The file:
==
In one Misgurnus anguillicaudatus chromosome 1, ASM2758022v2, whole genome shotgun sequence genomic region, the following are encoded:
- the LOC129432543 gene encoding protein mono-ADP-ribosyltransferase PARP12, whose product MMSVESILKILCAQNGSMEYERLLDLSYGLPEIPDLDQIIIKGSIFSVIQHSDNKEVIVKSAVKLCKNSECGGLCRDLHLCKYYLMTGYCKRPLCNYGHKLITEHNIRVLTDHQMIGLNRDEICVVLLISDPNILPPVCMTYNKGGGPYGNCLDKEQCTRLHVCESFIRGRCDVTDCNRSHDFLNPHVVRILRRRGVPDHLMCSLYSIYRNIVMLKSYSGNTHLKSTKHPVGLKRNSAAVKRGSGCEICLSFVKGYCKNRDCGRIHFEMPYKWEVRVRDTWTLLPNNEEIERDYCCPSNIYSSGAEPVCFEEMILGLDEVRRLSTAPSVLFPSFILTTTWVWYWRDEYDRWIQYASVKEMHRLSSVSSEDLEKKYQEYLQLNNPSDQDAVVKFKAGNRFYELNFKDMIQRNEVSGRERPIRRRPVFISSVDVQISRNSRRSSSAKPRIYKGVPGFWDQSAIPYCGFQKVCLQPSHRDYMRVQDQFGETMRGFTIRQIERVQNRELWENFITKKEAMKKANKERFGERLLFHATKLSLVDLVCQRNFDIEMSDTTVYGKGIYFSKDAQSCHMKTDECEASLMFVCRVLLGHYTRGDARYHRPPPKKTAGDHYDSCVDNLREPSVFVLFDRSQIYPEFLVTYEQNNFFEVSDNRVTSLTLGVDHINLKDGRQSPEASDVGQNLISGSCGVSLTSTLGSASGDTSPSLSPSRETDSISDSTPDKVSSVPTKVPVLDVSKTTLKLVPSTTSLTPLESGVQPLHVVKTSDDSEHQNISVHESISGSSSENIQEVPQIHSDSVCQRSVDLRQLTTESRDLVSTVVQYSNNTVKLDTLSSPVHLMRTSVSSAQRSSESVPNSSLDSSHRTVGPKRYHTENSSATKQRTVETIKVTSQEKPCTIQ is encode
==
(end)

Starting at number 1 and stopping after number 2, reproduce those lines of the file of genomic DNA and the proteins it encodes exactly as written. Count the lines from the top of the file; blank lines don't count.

In one Misgurnus anguillicaudatus chromosome 1, ASM2758022v2, whole genome shotgun sequence genomic region, the following are encoded:
- the LOC129432543 gene encoding protein mono-ADP-ribosyltransferase PARP12, whose product MMSVESILKILCAQNGSMEYERLLDLSYGLPEIPDLDQIIIKGSIFSVIQHSDNKEVIVKSAVKLCKNSECGGLCRDLHLCKYYLMTGYCKRPLCNYGHKLITEHNIRVLTDHQMIGLNRDEICVVLLISDPNILPPVCMTYNKGGGPYGNCLDKEQCTRLHVCESFIRGRCDVTDCNRSHDFLNPHVVRILRRRGVPDHLMCSLYSIYRNIVMLKSYSGNTHLKSTKHPVGLKRNSAAVKRGSGCEICLSFVKGYCKNRDCGRIHFEMPYKWEVRVRDTWTLLPNNEEIERDYCCPSNIYSSGAEPVCFEEMILGLDEVRRLSTAPSVLFPSFILTTTWVWYWRDEYDRWIQYASVKEMHRLSSVSSEDLEKKYQEYLQLNNPSDQDAVVKFKAGNRFYELNFKDMIQRNEVSGRERPIRRRPVFISSVDVQISRNSRRSSSAKPRIYKGVPGFWDQSAIPYCGFQKVCLQPSHRDYMRVQDQFGETMRGFTIRQIERVQNRELWENFITKKEAMKKANKERFGERLLFHATKLSLVDLVCQRNFDIEMSDTTVYGKGIYFSKDAQSCHMKTDECEASLMFVCRVLLGHYTRGDARYHRPPPKKTAGDHYDSCVDNLREPSVFVLFDRSQIYPEFLVTYEQNNFFEVSDNRVTSLTLGVDHINLKDGRQSPEASDVGQNLISGSCGVSLTSTLGSASGDTSPSLSPSRETDSISDSTPDKVSSVPTKVPVLDVSKTTLKLVPSTTSLTPLESGVQPLHVVKTSDDSEHQNISVHESISGSSSENIQEVPQIHSDSVCQRSVDLRQLTTESRDLVSTVVQYSNNTVKLDTLSSPVHLMRTSVSSAQRSSESVPNSSLDSSHRTVGPKRYHTENSSATKQRTVETIKVTSQEKPCTIQ is encode